'I don't dress furniture': Some designers refuse to dress women over size 12

Photo: courtesy of the Museum at FIT

The fashion circuit has moved on from New York Fashion Week to the European side of the biannual fashion-month marathon, where London, Milan, and Paris feature rail-thin models on runways. While that’s happening, New York continues to lead the charge towards inclusion, this time via a symposium that the Fashion Institute of Technology hosted on Feb. 23 called “Fashion and Physique,” analyzing how body ideals originated and have shifted over two centuries.

In a discussion between FIT museum director and chief curator Valerie Steele and Tim Gunn, Project Runway personality and longtime fashion insider, the pair reflected on the historical origins of plus-size fashion (“stout size” in the early 20th century) and how the industry addresses inclusivity today. While designers cite various reasons for not offering plus-size options to its customers, Steele recalled an instance in which one designer, who remained anonymous, was blunter than most.

“They’ll say, ‘I don’t want her wearing my clothes,’” Steele recounts, referring to designers dressing plus-size women, citing what Steele calls the “contamination effect” that curvy (i.e. normal) women have on a brand’s perceived messaging. “He was talking about a size 12 model and he said, ‘I don’t dress furniture.’” (Worth noting: the average American woman wears a size 16.)


The memory drew gasps from an audience of a few hundred people who attended the sold-out event at the fashion school in Manhattan. The symposium, held in conjunction with the ongoing exhibit of the same name (on display until May 5), brought together some of the industry’s pioneering forces in the body-positivity space, including designers Christian Siriano and Chromat‘s Becca McCharen and body-positive activists Lauren Chan and Iskra Lawrence.

It was an illuminating morning for most of the people in attendance, judging by the applause, exclamations, and laughter that reverberated around the auditorium. Emma McClendon, who curated the museum’s exhibit, schooled the audience on the history of body ideals, noting that while a common misconception exists that women were once smaller than they are today, “it is not our bodies that are wrong; it is the current fashion system that is flawed.”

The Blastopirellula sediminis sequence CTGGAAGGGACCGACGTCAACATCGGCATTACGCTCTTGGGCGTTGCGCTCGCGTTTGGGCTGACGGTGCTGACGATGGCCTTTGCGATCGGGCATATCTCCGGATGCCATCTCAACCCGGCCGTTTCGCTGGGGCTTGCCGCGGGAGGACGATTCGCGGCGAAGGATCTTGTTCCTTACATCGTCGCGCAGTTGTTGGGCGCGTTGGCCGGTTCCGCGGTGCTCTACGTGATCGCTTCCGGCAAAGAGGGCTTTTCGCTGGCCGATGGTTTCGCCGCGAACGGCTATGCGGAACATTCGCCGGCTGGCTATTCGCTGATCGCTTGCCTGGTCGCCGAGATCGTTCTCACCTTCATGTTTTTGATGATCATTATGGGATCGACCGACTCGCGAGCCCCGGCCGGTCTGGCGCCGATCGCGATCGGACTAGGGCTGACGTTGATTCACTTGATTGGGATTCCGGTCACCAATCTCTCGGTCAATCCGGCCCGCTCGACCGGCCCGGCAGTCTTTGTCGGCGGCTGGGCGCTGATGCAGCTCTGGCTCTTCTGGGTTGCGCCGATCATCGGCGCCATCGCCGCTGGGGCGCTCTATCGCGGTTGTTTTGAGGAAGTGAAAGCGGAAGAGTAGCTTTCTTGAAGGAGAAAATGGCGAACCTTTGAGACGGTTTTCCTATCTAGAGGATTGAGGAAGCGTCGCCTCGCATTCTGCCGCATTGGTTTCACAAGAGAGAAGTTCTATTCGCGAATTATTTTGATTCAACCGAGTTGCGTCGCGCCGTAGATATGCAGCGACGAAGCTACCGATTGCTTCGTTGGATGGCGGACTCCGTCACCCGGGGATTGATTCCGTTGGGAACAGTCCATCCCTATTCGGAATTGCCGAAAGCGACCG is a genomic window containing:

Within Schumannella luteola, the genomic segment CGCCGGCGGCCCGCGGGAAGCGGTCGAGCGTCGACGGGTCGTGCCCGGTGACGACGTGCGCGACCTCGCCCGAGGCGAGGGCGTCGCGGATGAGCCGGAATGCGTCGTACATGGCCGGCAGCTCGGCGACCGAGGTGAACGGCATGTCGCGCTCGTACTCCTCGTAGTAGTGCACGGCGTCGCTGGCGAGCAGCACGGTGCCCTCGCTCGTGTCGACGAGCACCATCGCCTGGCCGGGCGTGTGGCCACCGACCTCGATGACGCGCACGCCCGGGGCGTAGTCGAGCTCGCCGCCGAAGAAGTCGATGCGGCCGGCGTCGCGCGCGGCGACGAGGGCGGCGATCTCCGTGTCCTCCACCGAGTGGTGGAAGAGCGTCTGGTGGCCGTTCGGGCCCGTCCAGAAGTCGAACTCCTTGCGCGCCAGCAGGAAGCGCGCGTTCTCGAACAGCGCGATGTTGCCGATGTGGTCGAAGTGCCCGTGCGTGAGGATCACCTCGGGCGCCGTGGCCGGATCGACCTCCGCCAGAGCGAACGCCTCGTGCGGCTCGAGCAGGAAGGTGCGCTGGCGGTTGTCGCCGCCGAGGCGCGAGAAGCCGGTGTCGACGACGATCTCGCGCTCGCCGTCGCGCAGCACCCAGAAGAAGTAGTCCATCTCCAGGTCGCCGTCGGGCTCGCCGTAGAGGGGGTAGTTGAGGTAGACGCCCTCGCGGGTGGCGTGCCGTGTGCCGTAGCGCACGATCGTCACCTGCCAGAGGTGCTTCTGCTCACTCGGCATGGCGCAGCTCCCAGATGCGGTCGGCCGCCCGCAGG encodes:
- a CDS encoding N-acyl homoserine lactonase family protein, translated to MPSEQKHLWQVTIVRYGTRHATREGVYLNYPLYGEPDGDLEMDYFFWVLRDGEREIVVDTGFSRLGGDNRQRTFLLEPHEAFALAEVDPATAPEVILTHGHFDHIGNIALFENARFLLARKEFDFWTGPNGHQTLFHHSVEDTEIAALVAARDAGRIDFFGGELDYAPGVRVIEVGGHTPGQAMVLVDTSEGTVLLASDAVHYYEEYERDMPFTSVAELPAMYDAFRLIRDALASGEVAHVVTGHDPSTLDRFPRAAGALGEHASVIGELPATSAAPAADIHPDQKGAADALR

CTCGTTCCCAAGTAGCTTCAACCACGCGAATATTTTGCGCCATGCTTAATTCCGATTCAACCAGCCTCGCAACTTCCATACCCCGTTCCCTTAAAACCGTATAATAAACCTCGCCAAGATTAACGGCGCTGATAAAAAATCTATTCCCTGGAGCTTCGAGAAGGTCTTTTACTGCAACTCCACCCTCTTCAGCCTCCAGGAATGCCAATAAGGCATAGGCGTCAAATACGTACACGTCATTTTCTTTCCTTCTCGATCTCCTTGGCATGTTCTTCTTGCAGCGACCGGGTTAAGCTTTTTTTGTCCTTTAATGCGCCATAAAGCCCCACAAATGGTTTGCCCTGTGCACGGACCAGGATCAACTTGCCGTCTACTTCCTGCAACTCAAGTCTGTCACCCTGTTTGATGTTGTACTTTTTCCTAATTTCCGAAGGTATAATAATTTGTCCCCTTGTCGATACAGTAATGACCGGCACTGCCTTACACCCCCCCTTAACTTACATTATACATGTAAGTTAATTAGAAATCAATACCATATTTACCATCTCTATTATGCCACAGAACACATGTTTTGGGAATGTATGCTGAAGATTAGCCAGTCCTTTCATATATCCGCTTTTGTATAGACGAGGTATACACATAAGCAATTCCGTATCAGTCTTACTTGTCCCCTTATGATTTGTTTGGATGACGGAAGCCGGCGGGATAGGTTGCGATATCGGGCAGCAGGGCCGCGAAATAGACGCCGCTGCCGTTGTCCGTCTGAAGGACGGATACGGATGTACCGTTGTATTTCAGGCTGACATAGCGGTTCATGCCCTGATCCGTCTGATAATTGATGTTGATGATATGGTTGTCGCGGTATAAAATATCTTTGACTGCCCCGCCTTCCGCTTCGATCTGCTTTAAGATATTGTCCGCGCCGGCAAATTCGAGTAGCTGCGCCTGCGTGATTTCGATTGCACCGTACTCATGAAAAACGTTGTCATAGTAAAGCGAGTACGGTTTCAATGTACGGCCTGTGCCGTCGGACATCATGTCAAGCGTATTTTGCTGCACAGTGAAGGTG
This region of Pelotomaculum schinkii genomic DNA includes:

Siriano explained why fashion struggles to agree upon sizes (“A corseted dress is going to fit differently than an off-the-shoulder sweater in marino wool. Fabrics are important to think about with sizing, and the retailers are now understanding as well. … They may need to order a larger size range based on how a particular garment fits.”)

And most panelists agreed that, with the exception of a few names like Nordstrom, retailers are missing out on a lucrative opportunity to serve most women.


To be sure, the fashion industry’s maintenance of the thin white woman ideal (as evidenced everywhere from runways to street style galleries) is one that is held up not only by designers, but by fashion media and casting agencies. This was a common refrain during the event. While FIT’s exhibit might help us understand how we got to where we are — a world of waist trainers, retouched photos, and systematic exclusion — it’s up to today’s trailblazers to pave the way for a better fashion future.

“The good thing is that we’re talking about this, and I don’t think it’s going to go away,” Gunn said. “It’s about the semiotics of clothes: The clothes we wear send a message about how the world receives us. The more options we have, the more we can control that.”

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